entries filed under 'middle man' tag:
posted by Odin on Oct 01, 2009
'2000 VW Passat @ Zimbrick Middleton' by cw, licensed under the Creative Commons Attribution-Noncommercial 3.0 Unported License & 'Neuer KdoW der Feuerwehr Tübingen' by FWPIX, licensed under the Creative Commons Attribution-Noncommercial-Share Alike 3.0 Unported License
For those rare individuals out there that actually read this blog, you may recall my entry back in July about wanting to buy a new car. Well, a couple of months later, I am the proud owner of a red 2009 Volkswagen Tiguan. Today I want to talk a little about how I obtained an auto insurance plan for my brand-new purchase.
Just to provide a little background and context, I used to own a 1999 Volkswagen Passat that I insured with company A (not through a broker, but direct with the insurer). This insurer covered me from 2003 to 2008, when I sold the car prior to moving temporarily to France.
During that period, my insurance premiums kept decreasing nicely over the years from $1,046 to $771 (these are annual figures, after taxes), even though I made a claim of around $1,700 in 2006. So, obviously, after receiving such great service, before buying my new Tiguan, I first called my old insurer to get a quote.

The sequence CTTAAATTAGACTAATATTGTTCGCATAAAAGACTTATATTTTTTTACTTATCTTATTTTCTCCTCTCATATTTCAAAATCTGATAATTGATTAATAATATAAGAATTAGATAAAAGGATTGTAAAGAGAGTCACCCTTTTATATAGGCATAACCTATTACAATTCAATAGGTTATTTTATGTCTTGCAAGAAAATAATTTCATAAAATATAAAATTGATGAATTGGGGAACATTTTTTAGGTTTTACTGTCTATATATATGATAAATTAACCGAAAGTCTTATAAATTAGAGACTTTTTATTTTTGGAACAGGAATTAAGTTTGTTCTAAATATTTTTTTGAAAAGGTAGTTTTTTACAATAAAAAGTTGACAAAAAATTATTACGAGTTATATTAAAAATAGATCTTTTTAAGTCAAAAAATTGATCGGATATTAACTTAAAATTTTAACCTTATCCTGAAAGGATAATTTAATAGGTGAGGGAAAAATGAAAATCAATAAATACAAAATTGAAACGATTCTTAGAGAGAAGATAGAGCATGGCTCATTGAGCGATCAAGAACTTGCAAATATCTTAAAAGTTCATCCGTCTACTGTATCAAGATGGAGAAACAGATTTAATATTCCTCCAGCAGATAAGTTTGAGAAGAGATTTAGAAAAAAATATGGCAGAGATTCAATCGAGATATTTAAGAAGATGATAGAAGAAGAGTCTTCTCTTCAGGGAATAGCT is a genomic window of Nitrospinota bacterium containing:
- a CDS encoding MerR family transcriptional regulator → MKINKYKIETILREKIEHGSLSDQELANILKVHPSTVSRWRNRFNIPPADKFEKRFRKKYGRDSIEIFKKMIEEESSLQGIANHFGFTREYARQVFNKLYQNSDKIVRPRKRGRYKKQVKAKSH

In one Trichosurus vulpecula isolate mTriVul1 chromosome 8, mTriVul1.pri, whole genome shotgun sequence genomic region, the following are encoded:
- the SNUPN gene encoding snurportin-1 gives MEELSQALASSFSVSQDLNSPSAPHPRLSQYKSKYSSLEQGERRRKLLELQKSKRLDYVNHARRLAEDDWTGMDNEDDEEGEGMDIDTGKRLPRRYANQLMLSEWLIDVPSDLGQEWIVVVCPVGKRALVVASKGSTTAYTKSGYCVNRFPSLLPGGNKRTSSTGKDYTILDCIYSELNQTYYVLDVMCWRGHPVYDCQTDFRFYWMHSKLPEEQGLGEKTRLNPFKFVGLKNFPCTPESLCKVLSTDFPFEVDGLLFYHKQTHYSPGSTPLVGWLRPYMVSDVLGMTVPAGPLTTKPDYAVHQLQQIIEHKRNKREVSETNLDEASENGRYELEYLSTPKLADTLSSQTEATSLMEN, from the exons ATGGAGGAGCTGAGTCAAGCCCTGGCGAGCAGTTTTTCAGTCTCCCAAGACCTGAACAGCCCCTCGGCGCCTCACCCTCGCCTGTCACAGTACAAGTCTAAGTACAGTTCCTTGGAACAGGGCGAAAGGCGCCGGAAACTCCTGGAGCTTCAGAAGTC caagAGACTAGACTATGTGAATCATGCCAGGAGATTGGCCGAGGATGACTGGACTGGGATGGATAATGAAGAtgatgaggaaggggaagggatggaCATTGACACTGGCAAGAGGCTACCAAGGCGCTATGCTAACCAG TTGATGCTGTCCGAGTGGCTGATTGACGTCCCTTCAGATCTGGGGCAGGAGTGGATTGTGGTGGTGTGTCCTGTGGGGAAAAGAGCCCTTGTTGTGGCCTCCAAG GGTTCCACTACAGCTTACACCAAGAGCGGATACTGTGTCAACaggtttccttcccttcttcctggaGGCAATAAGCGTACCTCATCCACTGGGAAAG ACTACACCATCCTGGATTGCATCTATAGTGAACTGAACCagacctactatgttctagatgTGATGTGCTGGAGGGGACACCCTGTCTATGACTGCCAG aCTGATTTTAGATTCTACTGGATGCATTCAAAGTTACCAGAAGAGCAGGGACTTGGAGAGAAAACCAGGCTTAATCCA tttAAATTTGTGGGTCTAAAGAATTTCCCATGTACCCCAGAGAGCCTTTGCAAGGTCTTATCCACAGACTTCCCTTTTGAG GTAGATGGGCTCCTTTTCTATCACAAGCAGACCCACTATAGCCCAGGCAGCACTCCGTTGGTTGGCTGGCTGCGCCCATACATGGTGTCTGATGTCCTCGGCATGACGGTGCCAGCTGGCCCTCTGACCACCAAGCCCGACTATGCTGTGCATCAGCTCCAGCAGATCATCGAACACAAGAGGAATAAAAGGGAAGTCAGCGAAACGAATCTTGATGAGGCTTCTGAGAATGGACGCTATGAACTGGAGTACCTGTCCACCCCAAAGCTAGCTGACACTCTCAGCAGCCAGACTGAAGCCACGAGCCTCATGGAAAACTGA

Man was I disappointed! They slammed me with a first quote of around $1,600! Granted, I was asking for much more coverage, smaller deductibles, and all sorts of additional options (since I'm buying a new car now, whereas my Passat was a used acquisition). But still, I am also now older and married, I live in Westmount and I work from home. No way was I going to pay more than double my previous premium!
So I decided to look elsewhere. A friend of mine recommended a broker from company B. After giving him all of my information, he came back with a best quote of $962. Now this was a good price, given that all the deductibles were at the minimum, the insurance was comprehensive/all-way and included all of the options maxed-out.
Just for fun, I then contacted my old insurer A again, and told him that I would like to stay with him (not really true, but I did also have my condo insured with them, meaning I would get a 10% rebate for multiple products insured), but that his price wasn't competitive at all. So he crunched in some numbers, and came back with $1,041! So he basically went down from around $1,600 to $1,041 for the exact same vehicle and insurance plan!